SENATE PASSES LANZA'S BILL TO INCREASE PORT AUTHORITY ACCOUNTABI​LITY

 

     Legislation Seeks To Reform Organizational Deficiencies


    The New York State Senate today passed legislation to ensure the
    proper functioning of the Port Authority of New York and New Jersey as an
    open, transparent and accountable interstate authority. The bill (S.5878)
    is named the Port Authority of New York and New Jersey Transparency and
    Accountability Act and is sponsored by Senator Andrew Lanza (R-I, Staten
    Island). The Act is part of a bipartisan, bi-state effort designed to
    create a new system of accountability at the Port Authority.


          “With passage of this legislation in the New York Senate, we are one
    step closer to bringing urgently needed reforms to the Port Authority
    requiring more open, transparent and accountable operations,” said Senator
    Andrew Lanza.


           “The Port Authority is in desperate need of reform so that the New
    Yorkers who depend on the services it provides can be assured that it is
    operating in a proper and fiscally responsible way,” Senate Majority Leader
    Dean G. Skelos said. “This bill would help reduce unnecessary costs and
    achieve the transparency and accountability that the Authority obviously
    needs and that the public rightly deserves.”


         A  scathing  preliminary  audit report issued by the Port Authority’s
    consulting  firm  last  month  found  the Authority to be a “challenged and
    dysfunctional   organization  suffering  from  poorly  coordinated  capital
    planning,  insufficient  cost  controls,  and  a  lack  of  transparent and
    effective  oversight.”  The audit confirmed that the agency is in need of a
    complete top to bottom organizational redesign, however, laws governing the
    bi-state  agency  do  not  take  effect  until New Jersey and New York have
    enacted substantively identical legislation.


           The legislation would:
      ·    Require an independent auditing of the Port Authority;
      ·    Lay out specific requirements for open public meetings and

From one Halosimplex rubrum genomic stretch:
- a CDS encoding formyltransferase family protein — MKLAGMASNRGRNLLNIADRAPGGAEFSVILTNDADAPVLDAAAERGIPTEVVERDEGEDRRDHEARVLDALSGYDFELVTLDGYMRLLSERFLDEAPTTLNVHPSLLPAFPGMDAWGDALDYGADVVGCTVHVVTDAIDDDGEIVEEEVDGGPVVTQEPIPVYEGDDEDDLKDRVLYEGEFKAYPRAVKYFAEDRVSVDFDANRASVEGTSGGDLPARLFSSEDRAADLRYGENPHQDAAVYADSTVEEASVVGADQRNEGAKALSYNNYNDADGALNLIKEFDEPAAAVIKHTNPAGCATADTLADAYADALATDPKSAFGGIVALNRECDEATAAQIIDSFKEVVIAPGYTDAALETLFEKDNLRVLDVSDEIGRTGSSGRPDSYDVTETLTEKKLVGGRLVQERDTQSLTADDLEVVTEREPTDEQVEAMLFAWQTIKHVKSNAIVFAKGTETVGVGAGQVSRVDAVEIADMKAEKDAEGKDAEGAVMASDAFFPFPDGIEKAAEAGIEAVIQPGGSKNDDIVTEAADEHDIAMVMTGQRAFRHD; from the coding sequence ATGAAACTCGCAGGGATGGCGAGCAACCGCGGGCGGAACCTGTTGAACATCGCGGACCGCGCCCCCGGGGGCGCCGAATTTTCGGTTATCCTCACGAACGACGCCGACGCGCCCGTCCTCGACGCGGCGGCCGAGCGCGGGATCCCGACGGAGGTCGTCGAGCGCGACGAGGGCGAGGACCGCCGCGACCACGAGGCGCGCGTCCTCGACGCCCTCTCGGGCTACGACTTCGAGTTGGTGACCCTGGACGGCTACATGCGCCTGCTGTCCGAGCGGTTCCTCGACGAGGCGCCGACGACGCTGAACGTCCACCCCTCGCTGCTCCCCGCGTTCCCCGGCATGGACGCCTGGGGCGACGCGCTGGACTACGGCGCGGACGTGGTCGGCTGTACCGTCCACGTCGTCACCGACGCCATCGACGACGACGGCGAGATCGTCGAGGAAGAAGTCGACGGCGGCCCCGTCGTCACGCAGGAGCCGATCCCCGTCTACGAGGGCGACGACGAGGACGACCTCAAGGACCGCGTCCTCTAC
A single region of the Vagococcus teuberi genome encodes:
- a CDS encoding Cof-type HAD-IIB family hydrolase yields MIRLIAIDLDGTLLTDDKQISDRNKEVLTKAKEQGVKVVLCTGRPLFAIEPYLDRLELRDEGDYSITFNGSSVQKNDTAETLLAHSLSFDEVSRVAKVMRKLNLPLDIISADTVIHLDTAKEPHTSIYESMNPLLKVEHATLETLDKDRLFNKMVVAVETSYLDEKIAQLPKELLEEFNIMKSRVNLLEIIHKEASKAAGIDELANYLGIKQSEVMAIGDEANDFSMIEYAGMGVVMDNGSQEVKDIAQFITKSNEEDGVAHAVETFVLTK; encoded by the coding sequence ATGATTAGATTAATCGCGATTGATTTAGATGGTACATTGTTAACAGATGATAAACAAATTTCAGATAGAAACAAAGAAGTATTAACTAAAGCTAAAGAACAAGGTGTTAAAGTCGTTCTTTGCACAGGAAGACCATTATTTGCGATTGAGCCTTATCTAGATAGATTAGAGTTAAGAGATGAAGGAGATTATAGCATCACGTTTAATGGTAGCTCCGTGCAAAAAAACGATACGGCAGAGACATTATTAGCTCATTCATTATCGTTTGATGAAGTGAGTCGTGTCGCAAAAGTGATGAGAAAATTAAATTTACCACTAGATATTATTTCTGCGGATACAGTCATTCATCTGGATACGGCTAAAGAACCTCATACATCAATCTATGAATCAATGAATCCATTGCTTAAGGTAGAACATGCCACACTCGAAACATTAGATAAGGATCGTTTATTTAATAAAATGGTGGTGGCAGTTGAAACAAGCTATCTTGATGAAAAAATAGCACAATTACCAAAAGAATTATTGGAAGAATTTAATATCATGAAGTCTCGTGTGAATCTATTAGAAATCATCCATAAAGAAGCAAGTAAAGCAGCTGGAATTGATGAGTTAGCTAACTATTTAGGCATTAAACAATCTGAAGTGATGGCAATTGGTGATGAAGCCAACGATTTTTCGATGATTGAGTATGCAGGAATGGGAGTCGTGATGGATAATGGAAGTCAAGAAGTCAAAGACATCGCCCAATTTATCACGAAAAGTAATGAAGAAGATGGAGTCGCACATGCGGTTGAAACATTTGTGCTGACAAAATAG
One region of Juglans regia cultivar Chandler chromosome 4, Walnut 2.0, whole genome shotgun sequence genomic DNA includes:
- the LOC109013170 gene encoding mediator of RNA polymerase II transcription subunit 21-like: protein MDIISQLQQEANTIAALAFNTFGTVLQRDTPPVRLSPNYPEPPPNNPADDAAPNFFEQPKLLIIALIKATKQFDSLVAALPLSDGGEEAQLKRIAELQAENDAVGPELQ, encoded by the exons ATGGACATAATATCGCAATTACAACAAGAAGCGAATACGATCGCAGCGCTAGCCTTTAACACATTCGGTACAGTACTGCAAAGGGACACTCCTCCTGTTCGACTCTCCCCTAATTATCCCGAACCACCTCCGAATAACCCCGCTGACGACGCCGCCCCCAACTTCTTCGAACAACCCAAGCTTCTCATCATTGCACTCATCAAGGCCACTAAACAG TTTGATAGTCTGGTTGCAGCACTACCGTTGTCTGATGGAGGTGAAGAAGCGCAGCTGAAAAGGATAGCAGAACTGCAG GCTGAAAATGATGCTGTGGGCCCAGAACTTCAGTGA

publication of minutes of meetings of the Board of Commissioners;
      ·    Establish specific requirements for public hearings to be held in the
         port district of New York and New Jersey to discuss any proposed
      ·    fee, toll, charge, or fare increase;
      ·    Establish Audit, Finance and Governance Committees;
      ·    Require financial disclosures and training for Commissioners and
         certification of those disclosures by the Chairman, Vice-Chairman of
         the Board of Commissioners of the Port Authority and the Executive
         Director, Deputy Executive Director, and the Chief Financial Officer
         of the Port Authority; and
      ·    Create a fiduciary responsibility for Commissioners.


         “The Port Authority is in need of a complete top to bottom
    organizational redesign which is precisely what the legislation that myself
    and Assemblyman Cusick, together with our New Jersey counterparts, have put
    forth in our respective Legislatures,” said Lanza. “This measure is
    necessary in order to rein in the waste and abuse that have gone unchecked
    for far too long. Toll payers shouldn't be forced to suffer for the Port
    Authority's lack of oversight, insufficient cost controls and poor capital
    planning.”


         The bill will be sent to the Assembly. It is also expected to pass in
    the New Jersey Legislature this week.


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